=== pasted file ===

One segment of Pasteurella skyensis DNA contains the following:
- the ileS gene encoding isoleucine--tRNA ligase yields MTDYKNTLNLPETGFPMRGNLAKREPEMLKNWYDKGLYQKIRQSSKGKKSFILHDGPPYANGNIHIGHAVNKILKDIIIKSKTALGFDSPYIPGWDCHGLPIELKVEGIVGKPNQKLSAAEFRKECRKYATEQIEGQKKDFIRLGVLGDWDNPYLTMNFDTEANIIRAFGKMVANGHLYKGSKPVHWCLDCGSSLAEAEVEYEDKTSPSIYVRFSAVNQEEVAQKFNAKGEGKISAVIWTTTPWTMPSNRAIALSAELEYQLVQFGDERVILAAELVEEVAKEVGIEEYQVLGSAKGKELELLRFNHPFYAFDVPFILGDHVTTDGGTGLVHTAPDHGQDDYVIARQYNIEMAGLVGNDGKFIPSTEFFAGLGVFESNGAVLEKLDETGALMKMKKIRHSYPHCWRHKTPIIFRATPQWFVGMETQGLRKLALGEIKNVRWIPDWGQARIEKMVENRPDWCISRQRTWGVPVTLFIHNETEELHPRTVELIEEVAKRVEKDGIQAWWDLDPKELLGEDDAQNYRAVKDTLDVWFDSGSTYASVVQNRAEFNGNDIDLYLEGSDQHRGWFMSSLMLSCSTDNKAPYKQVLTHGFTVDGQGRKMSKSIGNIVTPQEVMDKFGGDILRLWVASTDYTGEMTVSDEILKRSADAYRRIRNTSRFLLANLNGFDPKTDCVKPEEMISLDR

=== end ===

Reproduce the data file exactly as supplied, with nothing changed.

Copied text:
One segment of Pasteurella skyensis DNA contains the following:
- the ileS gene encoding isoleucine--tRNA ligase yields MTDYKNTLNLPETGFPMRGNLAKREPEMLKNWYDKGLYQKIRQSSKGKKSFILHDGPPYANGNIHIGHAVNKILKDIIIKSKTALGFDSPYIPGWDCHGLPIELKVEGIVGKPNQKLSAAEFRKECRKYATEQIEGQKKDFIRLGVLGDWDNPYLTMNFDTEANIIRAFGKMVANGHLYKGSKPVHWCLDCGSSLAEAEVEYEDKTSPSIYVRFSAVNQEEVAQKFNAKGEGKISAVIWTTTPWTMPSNRAIALSAELEYQLVQFGDERVILAAELVEEVAKEVGIEEYQVLGSAKGKELELLRFNHPFYAFDVPFILGDHVTTDGGTGLVHTAPDHGQDDYVIARQYNIEMAGLVGNDGKFIPSTEFFAGLGVFESNGAVLEKLDETGALMKMKKIRHSYPHCWRHKTPIIFRATPQWFVGMETQGLRKLALGEIKNVRWIPDWGQARIEKMVENRPDWCISRQRTWGVPVTLFIHNETEELHPRTVELIEEVAKRVEKDGIQAWWDLDPKELLGEDDAQNYRAVKDTLDVWFDSGSTYASVVQNRAEFNGNDIDLYLEGSDQHRGWFMSSLMLSCSTDNKAPYKQVLTHGFTVDGQGRKMSKSIGNIVTPQEVMDKFGGDILRLWVASTDYTGEMTVSDEILKRSADAYRRIRNTSRFLLANLNGFDPKTDCVKPEEMISLDR